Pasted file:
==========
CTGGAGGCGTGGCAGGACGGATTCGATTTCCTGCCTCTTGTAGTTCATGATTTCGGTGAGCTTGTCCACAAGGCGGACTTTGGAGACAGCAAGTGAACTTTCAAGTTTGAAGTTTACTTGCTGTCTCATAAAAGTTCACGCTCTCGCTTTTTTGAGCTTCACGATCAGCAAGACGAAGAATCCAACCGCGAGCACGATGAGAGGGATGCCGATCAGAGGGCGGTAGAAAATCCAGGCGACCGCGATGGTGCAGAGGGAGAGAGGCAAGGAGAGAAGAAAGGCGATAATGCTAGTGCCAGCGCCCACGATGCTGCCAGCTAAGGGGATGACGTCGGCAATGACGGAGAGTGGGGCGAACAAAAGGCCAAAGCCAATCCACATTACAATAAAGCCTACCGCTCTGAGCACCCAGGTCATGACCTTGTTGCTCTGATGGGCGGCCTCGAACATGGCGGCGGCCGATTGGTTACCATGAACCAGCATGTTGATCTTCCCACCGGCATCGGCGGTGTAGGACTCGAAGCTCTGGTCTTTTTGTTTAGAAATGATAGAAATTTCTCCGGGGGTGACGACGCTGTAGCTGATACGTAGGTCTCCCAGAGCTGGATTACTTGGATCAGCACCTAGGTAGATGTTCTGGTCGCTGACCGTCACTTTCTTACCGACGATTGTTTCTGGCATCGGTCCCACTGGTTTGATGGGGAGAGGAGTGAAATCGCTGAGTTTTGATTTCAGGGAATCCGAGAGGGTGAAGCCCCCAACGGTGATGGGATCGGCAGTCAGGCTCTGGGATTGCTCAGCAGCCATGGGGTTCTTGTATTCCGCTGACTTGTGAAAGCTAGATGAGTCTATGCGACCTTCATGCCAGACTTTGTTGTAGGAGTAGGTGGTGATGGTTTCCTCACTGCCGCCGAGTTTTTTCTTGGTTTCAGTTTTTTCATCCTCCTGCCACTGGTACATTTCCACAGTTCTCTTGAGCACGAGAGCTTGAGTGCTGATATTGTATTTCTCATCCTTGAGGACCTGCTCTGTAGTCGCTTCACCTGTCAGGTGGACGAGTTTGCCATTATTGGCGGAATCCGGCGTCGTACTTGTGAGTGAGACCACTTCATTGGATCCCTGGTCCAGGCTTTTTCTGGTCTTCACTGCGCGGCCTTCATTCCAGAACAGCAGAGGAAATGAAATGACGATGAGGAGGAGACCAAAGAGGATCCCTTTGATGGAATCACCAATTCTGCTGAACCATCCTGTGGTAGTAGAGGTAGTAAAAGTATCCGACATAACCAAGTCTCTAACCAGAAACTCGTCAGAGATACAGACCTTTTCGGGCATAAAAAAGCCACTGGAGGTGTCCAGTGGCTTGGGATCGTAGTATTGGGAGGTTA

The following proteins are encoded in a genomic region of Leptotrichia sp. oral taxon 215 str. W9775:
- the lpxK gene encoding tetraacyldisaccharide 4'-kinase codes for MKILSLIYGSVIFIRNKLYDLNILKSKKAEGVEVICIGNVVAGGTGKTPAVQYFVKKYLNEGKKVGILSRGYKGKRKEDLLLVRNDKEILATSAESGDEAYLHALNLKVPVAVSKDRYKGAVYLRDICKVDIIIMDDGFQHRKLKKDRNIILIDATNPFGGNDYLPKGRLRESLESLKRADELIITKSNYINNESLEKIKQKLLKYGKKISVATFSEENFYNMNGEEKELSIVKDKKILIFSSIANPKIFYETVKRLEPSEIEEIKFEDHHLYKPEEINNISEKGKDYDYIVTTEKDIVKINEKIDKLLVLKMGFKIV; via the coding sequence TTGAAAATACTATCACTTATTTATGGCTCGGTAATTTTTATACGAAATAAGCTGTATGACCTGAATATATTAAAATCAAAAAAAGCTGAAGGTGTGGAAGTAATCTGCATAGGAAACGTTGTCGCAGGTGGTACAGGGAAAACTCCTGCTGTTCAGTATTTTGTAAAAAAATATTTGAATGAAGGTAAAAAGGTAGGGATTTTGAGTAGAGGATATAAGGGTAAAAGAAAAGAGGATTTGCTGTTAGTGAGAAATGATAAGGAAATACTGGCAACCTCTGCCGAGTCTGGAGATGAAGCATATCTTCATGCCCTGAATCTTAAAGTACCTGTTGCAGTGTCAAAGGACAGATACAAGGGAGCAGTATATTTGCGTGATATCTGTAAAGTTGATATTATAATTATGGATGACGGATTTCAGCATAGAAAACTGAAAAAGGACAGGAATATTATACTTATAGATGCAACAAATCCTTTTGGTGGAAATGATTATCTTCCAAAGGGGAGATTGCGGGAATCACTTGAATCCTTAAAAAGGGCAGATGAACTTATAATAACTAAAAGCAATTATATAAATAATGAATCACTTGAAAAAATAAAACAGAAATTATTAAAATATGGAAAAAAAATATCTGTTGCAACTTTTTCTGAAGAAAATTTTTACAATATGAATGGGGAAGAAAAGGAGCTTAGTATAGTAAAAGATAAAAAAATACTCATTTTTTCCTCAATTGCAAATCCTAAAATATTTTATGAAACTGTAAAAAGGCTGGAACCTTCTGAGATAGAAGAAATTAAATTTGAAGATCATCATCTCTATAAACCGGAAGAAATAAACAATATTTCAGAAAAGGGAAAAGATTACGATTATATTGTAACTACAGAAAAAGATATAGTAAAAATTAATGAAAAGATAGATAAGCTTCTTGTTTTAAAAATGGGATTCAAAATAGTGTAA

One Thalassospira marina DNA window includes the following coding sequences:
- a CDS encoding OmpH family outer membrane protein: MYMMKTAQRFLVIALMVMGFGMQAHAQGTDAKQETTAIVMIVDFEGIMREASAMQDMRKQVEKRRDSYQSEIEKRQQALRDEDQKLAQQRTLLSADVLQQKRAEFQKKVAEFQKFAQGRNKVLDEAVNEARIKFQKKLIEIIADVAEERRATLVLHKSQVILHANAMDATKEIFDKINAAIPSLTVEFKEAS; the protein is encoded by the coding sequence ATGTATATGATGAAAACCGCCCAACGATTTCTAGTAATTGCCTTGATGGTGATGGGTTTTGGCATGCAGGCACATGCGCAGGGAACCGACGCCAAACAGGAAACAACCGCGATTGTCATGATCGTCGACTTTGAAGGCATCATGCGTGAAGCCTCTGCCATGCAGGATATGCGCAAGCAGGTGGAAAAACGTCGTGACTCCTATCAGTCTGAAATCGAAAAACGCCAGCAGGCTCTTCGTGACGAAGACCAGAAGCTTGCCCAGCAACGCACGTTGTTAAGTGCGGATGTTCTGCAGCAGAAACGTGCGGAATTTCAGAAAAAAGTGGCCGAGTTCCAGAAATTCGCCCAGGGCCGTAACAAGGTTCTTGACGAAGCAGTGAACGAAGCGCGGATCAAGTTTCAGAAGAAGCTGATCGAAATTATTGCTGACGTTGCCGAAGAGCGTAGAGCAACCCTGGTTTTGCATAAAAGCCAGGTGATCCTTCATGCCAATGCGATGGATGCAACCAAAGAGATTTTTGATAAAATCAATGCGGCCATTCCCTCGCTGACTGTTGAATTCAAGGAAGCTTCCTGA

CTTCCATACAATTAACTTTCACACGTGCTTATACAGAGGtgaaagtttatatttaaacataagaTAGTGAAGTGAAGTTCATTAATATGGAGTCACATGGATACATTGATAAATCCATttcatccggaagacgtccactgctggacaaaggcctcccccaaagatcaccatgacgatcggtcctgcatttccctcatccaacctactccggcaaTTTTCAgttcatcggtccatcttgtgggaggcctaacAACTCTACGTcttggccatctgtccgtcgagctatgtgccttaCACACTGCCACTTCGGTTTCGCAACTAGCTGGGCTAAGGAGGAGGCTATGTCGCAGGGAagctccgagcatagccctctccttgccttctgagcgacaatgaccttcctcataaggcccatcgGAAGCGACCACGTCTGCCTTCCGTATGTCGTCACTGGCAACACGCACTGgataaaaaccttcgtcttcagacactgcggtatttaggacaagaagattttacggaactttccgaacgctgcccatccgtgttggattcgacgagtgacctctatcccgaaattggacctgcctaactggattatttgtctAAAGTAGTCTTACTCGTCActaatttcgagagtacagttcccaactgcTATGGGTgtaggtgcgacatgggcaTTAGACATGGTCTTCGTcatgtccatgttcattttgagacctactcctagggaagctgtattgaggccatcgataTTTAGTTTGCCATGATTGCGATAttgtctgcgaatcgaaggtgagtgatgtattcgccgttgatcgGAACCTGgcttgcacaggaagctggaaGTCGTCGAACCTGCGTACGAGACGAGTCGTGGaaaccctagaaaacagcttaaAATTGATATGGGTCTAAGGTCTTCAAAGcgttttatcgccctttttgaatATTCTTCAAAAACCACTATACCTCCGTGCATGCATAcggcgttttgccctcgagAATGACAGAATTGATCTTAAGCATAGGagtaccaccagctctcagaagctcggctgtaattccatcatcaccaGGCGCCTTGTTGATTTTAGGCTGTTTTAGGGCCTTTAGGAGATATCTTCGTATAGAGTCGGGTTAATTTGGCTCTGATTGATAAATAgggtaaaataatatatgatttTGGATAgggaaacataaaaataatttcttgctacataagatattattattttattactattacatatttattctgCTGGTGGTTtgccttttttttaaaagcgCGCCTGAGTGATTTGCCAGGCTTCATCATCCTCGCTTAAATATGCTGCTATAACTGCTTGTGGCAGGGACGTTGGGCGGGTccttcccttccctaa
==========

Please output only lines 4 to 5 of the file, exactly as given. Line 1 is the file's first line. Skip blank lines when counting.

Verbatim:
One Thalassospira marina DNA window includes the following coding sequences:
- a CDS encoding OmpH family outer membrane protein: MYMMKTAQRFLVIALMVMGFGMQAHAQGTDAKQETTAIVMIVDFEGIMREASAMQDMRKQVEKRRDSYQSEIEKRQQALRDEDQKLAQQRTLLSADVLQQKRAEFQKKVAEFQKFAQGRNKVLDEAVNEARIKFQKKLIEIIADVAEERRATLVLHKSQVILHANAMDATKEIFDKINAAIPSLTVEFKEAS; the protein is encoded by the coding sequence ATGTATATGATGAAAACCGCCCAACGATTTCTAGTAATTGCCTTGATGGTGATGGGTTTTGGCATGCAGGCACATGCGCAGGGAACCGACGCCAAACAGGAAACAACCGCGATTGTCATGATCGTCGACTTTGAAGGCATCATGCGTGAAGCCTCTGCCATGCAGGATATGCGCAAGCAGGTGGAAAAACGTCGTGACTCCTATCAGTCTGAAATCGAAAAACGCCAGCAGGCTCTTCGTGACGAAGACCAGAAGCTTGCCCAGCAACGCACGTTGTTAAGTGCGGATGTTCTGCAGCAGAAACGTGCGGAATTTCAGAAAAAAGTGGCCGAGTTCCAGAAATTCGCCCAGGGCCGTAACAAGGTTCTTGACGAAGCAGTGAACGAAGCGCGGATCAAGTTTCAGAAGAAGCTGATCGAAATTATTGCTGACGTTGCCGAAGAGCGTAGAGCAACCCTGGTTTTGCATAAAAGCCAGGTGATCCTTCATGCCAATGCGATGGATGCAACCAAAGAGATTTTTGATAAAATCAATGCGGCCATTCCCTCGCTGACTGTTGAATTCAAGGAAGCTTCCTGA